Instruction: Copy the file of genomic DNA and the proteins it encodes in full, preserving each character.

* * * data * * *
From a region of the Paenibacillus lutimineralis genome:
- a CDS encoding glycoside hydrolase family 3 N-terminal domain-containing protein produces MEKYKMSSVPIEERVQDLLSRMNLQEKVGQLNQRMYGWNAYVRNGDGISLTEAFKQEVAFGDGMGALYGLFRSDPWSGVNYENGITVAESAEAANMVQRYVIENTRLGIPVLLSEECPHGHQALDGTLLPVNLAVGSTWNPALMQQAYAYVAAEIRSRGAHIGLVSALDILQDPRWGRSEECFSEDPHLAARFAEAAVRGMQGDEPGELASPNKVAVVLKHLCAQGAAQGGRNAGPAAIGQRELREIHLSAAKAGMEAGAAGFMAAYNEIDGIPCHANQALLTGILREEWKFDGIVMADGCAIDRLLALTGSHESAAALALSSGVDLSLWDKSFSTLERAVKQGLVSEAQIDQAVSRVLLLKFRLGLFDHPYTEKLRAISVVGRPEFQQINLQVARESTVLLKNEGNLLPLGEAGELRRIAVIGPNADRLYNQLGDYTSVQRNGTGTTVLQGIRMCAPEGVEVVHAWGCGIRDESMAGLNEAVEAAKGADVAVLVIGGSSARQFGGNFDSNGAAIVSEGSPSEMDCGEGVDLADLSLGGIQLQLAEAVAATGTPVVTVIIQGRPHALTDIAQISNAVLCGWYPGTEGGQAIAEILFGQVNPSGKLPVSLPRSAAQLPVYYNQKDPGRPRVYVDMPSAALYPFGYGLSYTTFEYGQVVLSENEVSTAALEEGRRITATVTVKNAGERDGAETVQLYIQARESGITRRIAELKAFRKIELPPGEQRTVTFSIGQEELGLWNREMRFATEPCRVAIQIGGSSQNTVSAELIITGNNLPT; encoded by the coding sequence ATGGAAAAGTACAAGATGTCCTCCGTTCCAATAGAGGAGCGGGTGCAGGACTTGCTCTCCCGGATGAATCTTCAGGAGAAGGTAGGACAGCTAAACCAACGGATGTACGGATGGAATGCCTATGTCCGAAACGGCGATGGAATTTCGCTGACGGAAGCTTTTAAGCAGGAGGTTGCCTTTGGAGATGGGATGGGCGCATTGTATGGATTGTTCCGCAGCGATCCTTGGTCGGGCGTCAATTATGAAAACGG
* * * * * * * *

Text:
From a region of the Paenibacillus lutimineralis genome:
- a CDS encoding glycoside hydrolase family 3 N-terminal domain-containing protein produces MEKYKMSSVPIEERVQDLLSRMNLQEKVGQLNQRMYGWNAYVRNGDGISLTEAFKQEVAFGDGMGALYGLFRSDPWSGVNYENGITVAESAEAANMVQRYVIENTRLGIPVLLSEECPHGHQALDGTLLPVNLAVGSTWNPALMQQAYAYVAAEIRSRGAHIGLVSALDILQDPRWGRSEECFSEDPHLAARFAEAAVRGMQGDEPGELASPNKVAVVLKHLCAQGAAQGGRNAGPAAIGQRELREIHLSAAKAGMEAGAAGFMAAYNEIDGIPCHANQALLTGILREEWKFDGIVMADGCAIDRLLALTGSHESAAALALSSGVDLSLWDKSFSTLERAVKQGLVSEAQIDQAVSRVLLLKFRLGLFDHPYTEKLRAISVVGRPEFQQINLQVARESTVLLKNEGNLLPLGEAGELRRIAVIGPNADRLYNQLGDYTSVQRNGTGTTVLQGIRMCAPEGVEVVHAWGCGIRDESMAGLNEAVEAAKGADVAVLVIGGSSARQFGGNFDSNGAAIVSEGSPSEMDCGEGVDLADLSLGGIQLQLAEAVAATGTPVVTVIIQGRPHALTDIAQISNAVLCGWYPGTEGGQAIAEILFGQVNPSGKLPVSLPRSAAQLPVYYNQKDPGRPRVYVDMPSAALYPFGYGLSYTTFEYGQVVLSENEVSTAALEEGRRITATVTVKNAGERDGAETVQLYIQARESGITRRIAELKAFRKIELPPGEQRTVTFSIGQEELGLWNREMRFATEPCRVAIQIGGSSQNTVSAELIITGNNLPT; encoded by the coding sequence ATGGAAAAGTACAAGATGTCCTCCGTTCCAATAGAGGAGCGGGTGCAGGACTTGCTCTCCCGGATGAATCTTCAGGAGAAGGTAGGACAGCTAAACCAACGGATGTACGGATGGAATGCCTATGTCCGAAACGGCGATGGAATTTCGCTGACGGAAGCTTTTAAGCAGGAGGTTGCCTTTGGAGATGGGATGGGCGCATTGTATGGATTGTTCCGCAGCGATCCTTGGTCGGGCGTCAATTATGAAAACGG